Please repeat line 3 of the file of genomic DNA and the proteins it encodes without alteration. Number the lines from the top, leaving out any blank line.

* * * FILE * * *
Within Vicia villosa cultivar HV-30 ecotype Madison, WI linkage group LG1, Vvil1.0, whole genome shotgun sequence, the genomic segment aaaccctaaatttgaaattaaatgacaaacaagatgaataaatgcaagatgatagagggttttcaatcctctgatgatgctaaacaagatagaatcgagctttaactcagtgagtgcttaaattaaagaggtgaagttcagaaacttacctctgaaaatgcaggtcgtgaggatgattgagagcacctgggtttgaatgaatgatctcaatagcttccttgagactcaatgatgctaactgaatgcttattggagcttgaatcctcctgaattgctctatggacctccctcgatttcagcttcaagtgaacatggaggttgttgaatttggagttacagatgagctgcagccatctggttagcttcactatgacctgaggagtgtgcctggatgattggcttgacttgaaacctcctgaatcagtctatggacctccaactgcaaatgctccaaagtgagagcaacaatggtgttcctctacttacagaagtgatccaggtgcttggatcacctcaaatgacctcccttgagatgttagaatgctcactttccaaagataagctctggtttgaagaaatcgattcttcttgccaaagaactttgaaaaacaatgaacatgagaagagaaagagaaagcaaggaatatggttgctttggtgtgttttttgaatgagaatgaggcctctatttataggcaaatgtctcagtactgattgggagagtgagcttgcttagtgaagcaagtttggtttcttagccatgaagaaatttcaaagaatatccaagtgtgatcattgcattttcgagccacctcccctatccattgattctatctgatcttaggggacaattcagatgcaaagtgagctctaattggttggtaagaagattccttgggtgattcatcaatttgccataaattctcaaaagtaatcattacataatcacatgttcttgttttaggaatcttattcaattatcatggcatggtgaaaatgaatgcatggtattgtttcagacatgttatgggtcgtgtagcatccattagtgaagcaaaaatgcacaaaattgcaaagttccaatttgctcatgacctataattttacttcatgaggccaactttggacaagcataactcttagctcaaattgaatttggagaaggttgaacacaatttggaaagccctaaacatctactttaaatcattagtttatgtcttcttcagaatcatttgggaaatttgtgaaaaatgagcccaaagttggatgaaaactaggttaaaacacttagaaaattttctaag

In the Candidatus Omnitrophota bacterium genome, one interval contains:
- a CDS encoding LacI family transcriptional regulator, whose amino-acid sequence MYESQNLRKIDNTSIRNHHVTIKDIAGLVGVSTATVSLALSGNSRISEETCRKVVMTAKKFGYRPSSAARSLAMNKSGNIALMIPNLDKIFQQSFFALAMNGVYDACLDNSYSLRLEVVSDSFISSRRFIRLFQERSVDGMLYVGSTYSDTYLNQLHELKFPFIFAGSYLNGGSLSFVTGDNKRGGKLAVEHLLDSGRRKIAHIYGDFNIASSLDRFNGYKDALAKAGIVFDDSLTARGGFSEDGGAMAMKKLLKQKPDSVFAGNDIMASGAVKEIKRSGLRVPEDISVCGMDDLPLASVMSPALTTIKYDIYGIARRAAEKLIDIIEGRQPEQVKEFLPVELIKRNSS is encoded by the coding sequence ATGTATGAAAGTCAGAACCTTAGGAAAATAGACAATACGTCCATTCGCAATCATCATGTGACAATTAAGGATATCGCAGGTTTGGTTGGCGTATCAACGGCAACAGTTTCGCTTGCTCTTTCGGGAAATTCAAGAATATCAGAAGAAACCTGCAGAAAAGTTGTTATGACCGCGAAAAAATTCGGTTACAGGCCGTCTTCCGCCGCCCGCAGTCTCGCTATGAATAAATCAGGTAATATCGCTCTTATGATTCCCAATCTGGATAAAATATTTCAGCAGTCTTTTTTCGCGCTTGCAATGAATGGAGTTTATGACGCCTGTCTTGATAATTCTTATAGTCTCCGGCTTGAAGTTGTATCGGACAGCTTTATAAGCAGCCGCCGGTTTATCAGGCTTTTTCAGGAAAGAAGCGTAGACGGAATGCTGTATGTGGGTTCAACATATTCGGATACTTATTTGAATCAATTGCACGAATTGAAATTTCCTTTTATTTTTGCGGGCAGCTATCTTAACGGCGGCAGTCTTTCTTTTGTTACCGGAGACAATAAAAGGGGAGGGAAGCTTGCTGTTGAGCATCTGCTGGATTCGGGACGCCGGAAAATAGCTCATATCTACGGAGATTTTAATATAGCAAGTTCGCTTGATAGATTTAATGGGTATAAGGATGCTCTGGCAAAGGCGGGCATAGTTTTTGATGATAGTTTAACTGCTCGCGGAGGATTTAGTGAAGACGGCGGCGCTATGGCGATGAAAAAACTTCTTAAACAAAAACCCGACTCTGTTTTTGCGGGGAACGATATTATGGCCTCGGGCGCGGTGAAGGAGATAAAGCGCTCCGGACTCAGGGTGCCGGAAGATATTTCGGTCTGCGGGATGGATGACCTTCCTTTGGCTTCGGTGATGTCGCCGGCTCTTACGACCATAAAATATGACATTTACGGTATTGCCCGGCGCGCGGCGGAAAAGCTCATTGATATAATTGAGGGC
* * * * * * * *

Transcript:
- a CDS encoding LacI family transcriptional regulator, whose amino-acid sequence MYESQNLRKIDNTSIRNHHVTIKDIAGLVGVSTATVSLALSGNSRISEETCRKVVMTAKKFGYRPSSAARSLAMNKSGNIALMIPNLDKIFQQSFFALAMNGVYDACLDNSYSLRLEVVSDSFISSRRFIRLFQERSVDGMLYVGSTYSDTYLNQLHELKFPFIFAGSYLNGGSLSFVTGDNKRGGKLAVEHLLDSGRRKIAHIYGDFNIASSLDRFNGYKDALAKAGIVFDDSLTARGGFSEDGGAMAMKKLLKQKPDSVFAGNDIMASGAVKEIKRSGLRVPEDISVCGMDDLPLASVMSPALTTIKYDIYGIARRAAEKLIDIIEGRQPEQVKEFLPVELIKRNSS is encoded by the coding sequence ATGTATGAAAGTCAGAACCTTAGGAAAATAGACAATACGTCCATTCGCAATCATCATGTGACAATTAAGGATATCGCAGGTTTGGTTGGCGTATCAACGGCAACAGTTTCGCTTGCTCTTTCGGGAAATTCAAGAATATCAGAAGAAACCTGCAGAAAAGTTGTTATGACCGCGAAAAAATTCGGTTACAGGCCGTCTTCCGCCGCCCGCAGTCTCGCTATGAATAAATCAGGTAATATCGCTCTTATGATTCCCAATCTGGATAAAATATTTCAGCAGTCTTTTTTCGCGCTTGCAATGAATGGAGTTTATGACGCCTGTCTTGATAATTCTTATAGTCTCCGGCTTGAAGTTGTATCGGACAGCTTTATAAGCAGCCGCCGGTTTATCAGGCTTTTTCAGGAAAGAAGCGTAGACGGAATGCTGTATGTGGGTTCAACATATTCGGATACTTATTTGAATCAATTGCACGAATTGAAATTTCCTTTTATTTTTGCGGGCAGCTATCTTAACGGCGGCAGTCTTTCTTTTGTTACCGGAGACAATAAAAGGGGAGGGAAGCTTGCTGTTGAGCATCTGCTGGATTCGGGACGCCGGAAAATAGCTCATATCTACGGAGATTTTAATATAGCAAGTTCGCTTGATAGATTTAATGGGTATAAGGATGCTCTGGCAAAGGCGGGCATAGTTTTTGATGATAGTTTAACTGCTCGCGGAGGATTTAGTGAAGACGGCGGCGCTATGGCGATGAAAAAACTTCTTAAACAAAAACCCGACTCTGTTTTTGCGGGGAACGATATTATGGCCTCGGGCGCGGTGAAGGAGATAAAGCGCTCCGGACTCAGGGTGCCGGAAGATATTTCGGTCTGCGGGATGGATGACCTTCCTTTGGCTTCGGTGATGTCGCCGGCTCTTACGACCATAAAATATGACATTTACGGTATTGCCCGGCGCGCGGCGGAAAAGCTCATTGATATAATTGAGGGC